The dam will begin to leave them alone briefly. During this phase they
relate most intensely to their littermates and dam and may become unhappy
at being removed from their familiar surroundings. This stage of development
lasts about 20 days and is the first of four critical periods. Beginning
at three weeks of age, the most adventurous puppies will seek ways to get
out of the whelping box and will start to investigate the larger world.
At this age puppies are receptive to human contact, which is essential
if they are to bond with people when they become adults. Dogs left alone
from four weeks on will never reach their full potential as pets and will
often become independent and more difficult to train than those accustomed
to close human contact from an early age. At the same time, during the
period between three and seven weeks, it is important that puppies socialize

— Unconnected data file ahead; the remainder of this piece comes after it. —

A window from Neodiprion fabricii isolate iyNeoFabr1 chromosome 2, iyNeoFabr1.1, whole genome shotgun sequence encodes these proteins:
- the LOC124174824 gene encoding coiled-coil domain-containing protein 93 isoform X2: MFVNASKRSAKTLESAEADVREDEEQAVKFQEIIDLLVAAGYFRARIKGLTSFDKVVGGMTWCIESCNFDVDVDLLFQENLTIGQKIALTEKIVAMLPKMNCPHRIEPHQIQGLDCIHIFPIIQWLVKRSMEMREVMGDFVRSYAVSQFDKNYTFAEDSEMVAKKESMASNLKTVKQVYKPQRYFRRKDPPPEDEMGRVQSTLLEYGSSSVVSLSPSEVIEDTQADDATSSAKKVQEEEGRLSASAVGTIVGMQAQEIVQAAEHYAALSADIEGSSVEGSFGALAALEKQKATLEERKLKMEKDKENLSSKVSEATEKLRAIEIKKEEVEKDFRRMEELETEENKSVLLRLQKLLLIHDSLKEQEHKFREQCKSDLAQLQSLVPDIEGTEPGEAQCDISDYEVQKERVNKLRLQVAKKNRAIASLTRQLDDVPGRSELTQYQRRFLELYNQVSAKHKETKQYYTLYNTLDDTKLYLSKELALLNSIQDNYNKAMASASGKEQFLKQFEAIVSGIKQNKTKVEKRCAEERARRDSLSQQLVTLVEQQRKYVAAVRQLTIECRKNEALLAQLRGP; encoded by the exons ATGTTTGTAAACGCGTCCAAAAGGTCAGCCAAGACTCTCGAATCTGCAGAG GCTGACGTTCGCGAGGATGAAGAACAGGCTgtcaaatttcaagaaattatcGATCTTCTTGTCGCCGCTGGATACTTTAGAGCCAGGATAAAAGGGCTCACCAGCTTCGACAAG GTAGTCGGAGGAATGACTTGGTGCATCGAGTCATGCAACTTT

with their littermates and dam. This is when the dam weans her puppies,
first by regurgitating some of her own food and then by not allowing her
puppies to nurse as often as they would like. At about four weeks of age,
puppies can be offered solid food in the form of a soft gruel. Individual
socialization of each puppy in a litter can begin at six weeks of age.
This is when puppies begin to be more receptive to handling and attention.
The third critical period in a puppy's development is from 7 to 12 weeks.
It has been shown in studies undertaken at various breeding kennels that
this is the best age to form human-dog relationships. Attachments formed
during this period will affect the attitude of the dog toward humans and
toward its acceptance of direction and learning. During this period the
pack instinct, which has played such an important role in the puppy's early
development, can be transferred to humans. At this time environment becomes